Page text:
How this could happen is beyond my comprehension. As I read about this cyber break-in, I could feel the anger begin to well up inside of me to the point I wanted to just sit in the corner and chew my hair. But now is not the time for anger.

We must assume that all of us and our family members are part of the 143 million individuals who are now ripe for having their stolen identities and personal information used by criminals to open accounts, file tax returns, buy property and more. It’s up to us to take steps to prevent this. No one else is going to do this for us.

Here’s what I am doing today in response to this horrible event: Nothing.

That’s because I, my family and my staff have LifeLock identify theft protection. Call me paranoid—or maybe I’ve just read too many horror stories—but I’ve never fully trusted the credit bureaus. Today, I’m even more untrusting. Even my young grandsons have LifeLock because it is horrific what ID thieves can do with the Social Security number of even a minor child.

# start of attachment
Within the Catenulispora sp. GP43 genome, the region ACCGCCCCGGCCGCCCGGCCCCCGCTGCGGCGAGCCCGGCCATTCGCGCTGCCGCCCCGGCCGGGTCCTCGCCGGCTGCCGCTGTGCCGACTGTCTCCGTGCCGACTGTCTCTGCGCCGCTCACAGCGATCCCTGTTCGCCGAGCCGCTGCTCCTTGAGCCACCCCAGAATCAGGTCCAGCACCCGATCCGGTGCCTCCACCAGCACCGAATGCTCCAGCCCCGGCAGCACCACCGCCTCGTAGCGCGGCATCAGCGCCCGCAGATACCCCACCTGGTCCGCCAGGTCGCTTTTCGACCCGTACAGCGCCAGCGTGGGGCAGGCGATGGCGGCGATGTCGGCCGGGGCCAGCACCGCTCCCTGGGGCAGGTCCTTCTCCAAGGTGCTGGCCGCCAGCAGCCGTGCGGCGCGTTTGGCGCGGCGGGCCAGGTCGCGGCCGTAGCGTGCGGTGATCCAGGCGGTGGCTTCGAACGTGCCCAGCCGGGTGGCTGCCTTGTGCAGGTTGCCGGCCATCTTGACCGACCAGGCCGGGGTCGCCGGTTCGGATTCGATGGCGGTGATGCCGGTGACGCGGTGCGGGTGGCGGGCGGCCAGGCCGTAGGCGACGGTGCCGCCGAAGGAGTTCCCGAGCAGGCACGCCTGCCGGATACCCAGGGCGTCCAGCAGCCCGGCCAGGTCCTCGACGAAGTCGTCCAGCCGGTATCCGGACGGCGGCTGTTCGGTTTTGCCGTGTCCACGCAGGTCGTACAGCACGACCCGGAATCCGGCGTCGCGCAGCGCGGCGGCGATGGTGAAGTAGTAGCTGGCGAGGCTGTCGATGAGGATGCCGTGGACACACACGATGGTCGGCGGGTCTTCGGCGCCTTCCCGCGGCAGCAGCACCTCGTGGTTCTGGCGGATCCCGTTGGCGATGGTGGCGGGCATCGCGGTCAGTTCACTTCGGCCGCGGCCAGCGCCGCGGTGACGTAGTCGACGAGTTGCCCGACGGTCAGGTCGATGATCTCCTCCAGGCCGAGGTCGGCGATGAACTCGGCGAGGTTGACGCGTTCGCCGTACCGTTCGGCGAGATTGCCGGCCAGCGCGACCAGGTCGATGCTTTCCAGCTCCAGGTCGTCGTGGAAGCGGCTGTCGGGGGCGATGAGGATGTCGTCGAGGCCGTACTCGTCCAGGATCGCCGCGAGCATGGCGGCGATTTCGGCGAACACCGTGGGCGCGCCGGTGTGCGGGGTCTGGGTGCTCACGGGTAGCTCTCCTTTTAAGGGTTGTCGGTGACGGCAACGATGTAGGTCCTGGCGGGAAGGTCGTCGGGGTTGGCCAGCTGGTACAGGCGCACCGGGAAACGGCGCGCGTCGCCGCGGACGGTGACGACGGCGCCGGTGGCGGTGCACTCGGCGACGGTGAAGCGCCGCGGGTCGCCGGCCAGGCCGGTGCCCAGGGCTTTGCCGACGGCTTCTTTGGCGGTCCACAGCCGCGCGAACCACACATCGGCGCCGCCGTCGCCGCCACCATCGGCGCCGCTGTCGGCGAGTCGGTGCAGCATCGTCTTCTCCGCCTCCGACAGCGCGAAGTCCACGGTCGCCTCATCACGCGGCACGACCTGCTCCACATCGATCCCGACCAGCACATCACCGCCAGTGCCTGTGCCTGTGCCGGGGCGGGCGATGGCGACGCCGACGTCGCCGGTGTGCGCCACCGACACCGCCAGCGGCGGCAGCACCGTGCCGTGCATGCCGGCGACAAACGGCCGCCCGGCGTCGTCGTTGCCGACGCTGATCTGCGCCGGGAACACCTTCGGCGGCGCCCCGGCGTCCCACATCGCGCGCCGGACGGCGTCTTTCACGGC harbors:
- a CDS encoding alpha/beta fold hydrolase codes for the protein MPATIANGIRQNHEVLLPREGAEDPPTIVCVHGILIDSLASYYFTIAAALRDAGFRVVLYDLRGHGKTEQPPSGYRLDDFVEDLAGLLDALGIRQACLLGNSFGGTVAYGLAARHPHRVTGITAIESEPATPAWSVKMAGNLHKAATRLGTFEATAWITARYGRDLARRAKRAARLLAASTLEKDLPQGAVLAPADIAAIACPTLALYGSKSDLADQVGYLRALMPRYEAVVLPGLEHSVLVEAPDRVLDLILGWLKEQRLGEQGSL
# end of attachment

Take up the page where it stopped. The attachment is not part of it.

The best approach here is to assume your data has been breached in this massive Equifax cyber break-in. If you do not have LifeLock identity theft protection (it’s not too late, but let’s just say you don’t have it), here are the steps you need to take as soon as possible:

Top 10 Student Loan Tips for Recent Graduates—and Not So Recent, Too!

Whether you just graduated, are taking a break from school, or have already started repaying your student loans, these tips will help you keep your student loan debt under control.

By “under control” I mean avoiding fees and extra interest costs, keeping your payments affordable, protecting your credit rating and paying those loans in full as quickly as possible. If you’re having trouble finding a job or keeping up with your payments, there’s important information here for you, too.